Labour’s must adopt bolder housing policies

Shadow housing minister John
Shadow housing minister John Healey must listen to party members, says Martin Wicks

Labour’s plans to tackle the housing crisis will fail unless they are bold enough to back councils with guaranteed grant, spend more and scrap the Right to Buy, writes Martin Wicks

This is an article published on the Inside Housing website

The article by Chaminda Jaynetti in Inside Housing (Can Labour get to grips with the housing crisis?) talks of Labour’s housing plans being bold. In our opinion they are not bold enough. Whilst Shelter speaks of the need for an annual spend of £10.7 billion on social housing Labour is committed to only £4 billion a year. This is a similar amount as was spent in 2008, taking no account of ten years of inflation. Even worse, it is not just for social housing but for “affordable ownership” as well.

At the heart of Labour’s Housing Green Paper was a fundamental flaw. Instead of councils being given a duty to build council housing we were told they will be given a duty to promote “affordable housing”. Rather than abandoning this by now risible term they are proposing to redefine it, with the three types: social rent, living rent, and affordable home ownership.

Under this proposal councils would be able to fulfil their duty without building a single council home. They could simply apply to Homes England for grant to build homes for “affordable ownership”. Currently Labour has no commitment to a specific number of council homes. The Shadow Housing Minister has resisted all attempts to persuade him to commit to a large scale council house building programme. Talk of “the largest council house building programme for thirty years” is empty rhetoric without a commitment to significant grant specifically for council housing. In any case the number of council homes built in England 30 years ago was a mere 16,000.

At last year’s Labour Party conference delegates voted through a composite resolution which marked an advance on Labour’s policy. Firstly it called for a commitment to build 100,000 social rent homes a year as opposed to 100,000 “affordable homes” for rent and sale. Secondly, it proposed ending to right to buy rather than its suspension. In correspondence with John Healey’s office it is clear that he is not committed to implementing conference policy. I was told that he did not envisage 100,000 social rent homes a year being achieved until Labour’s second term. Nor will they, if Mr Healey gets his way, end right to buy. This reflects a gulf between the views of the membership and supporters of the Party and the Shadow Housing Minister.

Given the current miniscule scale of council house building, local authorities would not be able to immediately move to large scale building. The key question is whether or not they would be guaranteed grant on an annual basis. Without that they will not have the resources nor the personnel to plan and build on a large scale. Under Mr Healey’s proposal they would have to compete for grant with housing associations that have built on a much larger scale.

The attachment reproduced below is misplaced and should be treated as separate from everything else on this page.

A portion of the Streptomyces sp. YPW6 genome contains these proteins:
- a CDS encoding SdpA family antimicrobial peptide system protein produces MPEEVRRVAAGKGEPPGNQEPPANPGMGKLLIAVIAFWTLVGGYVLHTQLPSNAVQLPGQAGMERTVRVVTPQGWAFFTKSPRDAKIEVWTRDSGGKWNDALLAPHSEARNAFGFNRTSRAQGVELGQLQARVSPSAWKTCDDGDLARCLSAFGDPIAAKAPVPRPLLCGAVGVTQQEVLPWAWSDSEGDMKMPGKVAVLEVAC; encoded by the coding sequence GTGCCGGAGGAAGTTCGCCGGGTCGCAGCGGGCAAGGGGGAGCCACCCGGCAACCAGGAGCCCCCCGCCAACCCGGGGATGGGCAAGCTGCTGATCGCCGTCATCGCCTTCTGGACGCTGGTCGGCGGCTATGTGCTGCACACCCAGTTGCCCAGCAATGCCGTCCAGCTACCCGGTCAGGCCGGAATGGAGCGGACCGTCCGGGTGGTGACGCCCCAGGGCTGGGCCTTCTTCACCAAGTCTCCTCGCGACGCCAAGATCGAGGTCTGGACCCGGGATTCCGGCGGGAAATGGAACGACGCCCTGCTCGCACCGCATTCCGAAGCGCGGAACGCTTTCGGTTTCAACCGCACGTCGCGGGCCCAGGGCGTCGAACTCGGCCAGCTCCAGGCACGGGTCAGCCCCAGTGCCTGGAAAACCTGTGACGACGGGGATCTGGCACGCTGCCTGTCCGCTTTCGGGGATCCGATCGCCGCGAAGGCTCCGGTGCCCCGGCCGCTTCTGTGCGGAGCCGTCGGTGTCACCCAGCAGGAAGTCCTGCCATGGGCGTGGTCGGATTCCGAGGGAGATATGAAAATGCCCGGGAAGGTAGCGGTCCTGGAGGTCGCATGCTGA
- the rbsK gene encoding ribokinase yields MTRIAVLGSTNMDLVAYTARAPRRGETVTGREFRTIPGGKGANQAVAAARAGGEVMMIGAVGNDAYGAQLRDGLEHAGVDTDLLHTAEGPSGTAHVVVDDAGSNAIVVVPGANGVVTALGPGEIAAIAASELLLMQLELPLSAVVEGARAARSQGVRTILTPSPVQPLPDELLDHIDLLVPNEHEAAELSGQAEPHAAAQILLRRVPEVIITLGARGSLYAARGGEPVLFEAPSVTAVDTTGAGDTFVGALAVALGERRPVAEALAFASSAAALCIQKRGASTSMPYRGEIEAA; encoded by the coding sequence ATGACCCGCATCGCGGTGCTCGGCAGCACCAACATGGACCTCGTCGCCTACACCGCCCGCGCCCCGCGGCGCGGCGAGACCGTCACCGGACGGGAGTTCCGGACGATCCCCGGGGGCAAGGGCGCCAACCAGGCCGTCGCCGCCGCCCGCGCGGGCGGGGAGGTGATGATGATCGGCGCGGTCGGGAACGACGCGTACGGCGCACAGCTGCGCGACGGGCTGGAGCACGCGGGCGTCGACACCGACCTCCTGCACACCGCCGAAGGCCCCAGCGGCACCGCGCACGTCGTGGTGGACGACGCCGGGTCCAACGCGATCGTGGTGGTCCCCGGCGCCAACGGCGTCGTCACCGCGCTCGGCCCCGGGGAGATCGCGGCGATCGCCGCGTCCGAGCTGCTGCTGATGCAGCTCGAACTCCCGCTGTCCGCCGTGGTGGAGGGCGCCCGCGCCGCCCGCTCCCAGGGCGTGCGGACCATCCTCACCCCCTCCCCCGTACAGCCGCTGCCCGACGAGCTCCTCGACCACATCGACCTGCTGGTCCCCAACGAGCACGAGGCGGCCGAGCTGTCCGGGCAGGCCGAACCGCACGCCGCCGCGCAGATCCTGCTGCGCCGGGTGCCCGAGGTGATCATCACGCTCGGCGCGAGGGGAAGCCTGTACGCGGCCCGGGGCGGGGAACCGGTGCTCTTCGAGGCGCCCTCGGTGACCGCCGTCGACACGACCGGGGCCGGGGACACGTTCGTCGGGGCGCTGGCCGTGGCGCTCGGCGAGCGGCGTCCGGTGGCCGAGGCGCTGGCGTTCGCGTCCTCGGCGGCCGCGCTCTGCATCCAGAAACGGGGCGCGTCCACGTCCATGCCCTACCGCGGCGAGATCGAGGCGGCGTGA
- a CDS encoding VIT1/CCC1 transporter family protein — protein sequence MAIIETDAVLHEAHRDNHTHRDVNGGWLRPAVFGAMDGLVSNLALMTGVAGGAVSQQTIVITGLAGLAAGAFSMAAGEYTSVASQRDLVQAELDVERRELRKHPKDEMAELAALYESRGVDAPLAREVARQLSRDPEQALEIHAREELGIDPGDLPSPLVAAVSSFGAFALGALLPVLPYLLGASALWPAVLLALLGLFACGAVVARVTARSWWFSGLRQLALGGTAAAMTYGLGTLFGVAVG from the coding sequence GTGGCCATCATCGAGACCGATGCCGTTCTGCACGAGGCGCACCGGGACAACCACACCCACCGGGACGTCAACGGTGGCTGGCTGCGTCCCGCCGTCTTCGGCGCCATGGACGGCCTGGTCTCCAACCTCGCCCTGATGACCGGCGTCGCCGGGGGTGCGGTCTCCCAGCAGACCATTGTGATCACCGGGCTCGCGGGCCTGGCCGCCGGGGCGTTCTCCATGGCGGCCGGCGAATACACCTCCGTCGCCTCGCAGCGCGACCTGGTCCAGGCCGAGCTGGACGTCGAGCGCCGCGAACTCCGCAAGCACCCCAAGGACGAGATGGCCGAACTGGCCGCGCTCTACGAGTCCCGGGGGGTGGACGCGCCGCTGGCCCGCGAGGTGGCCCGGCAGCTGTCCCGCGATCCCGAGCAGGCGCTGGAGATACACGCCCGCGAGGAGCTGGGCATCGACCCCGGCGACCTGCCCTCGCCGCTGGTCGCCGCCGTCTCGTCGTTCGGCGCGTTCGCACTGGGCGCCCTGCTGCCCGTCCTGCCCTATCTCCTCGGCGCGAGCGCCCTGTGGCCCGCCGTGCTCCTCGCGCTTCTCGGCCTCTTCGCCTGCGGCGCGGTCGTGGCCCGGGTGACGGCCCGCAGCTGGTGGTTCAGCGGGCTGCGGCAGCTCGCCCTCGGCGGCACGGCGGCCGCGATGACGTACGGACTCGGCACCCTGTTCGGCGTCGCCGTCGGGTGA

In relation to so-called Living Rent I asked his office whether this would be funded inside or outside the Housing Revenue Account (HRA). The response I received was that “it was only a proposal at this stage”; one which obviously had not been thought through. If it was within the HRA what would be the point of ending “affordable rent” if you were reintroducing another version of it? Rent of 30% of local earnings might sound good in London but in some areas it would mean rents higher than social rent.

If Living Rent housing was provided outside of the HRA then presumably it would be private local housing companies (LHCs) building them. For many councils the main purpose for setting up LHCs is to provide income for council general funds rather than seriously tackling the housing crisis. Of course, if Labour would commit to significant grant for council housing then there would be no need to set up LHCs, councils could simply build through the HRA. The funding crisis of council general funds can, in any case, only be resolved by increased central government funding.

The irony of all this is that whilst Mr Healey refuses to commit to funding a large scale council house building programme you can read Lord Gary Porter reminding us that in the days when 300,000 homes a year were built more than 40% of them were built by councils. “We need to return to that,” he said. Of course, there is no prospect of his government funding council housing on such a scale. The only realistic prospect of achieving that is with a Labour government. For that to happen the Party needs to listen to its members and supporters and overcome the resistance of the Shadow Housing Minister. To seriously address the housing crisis we need to end right to buy and build 100,000 council homes a year. £4 billion a year, even if it all went to council housing is clearly insufficient.

Martin Wicks
Secretary, Swindon Tenants Campaign Group

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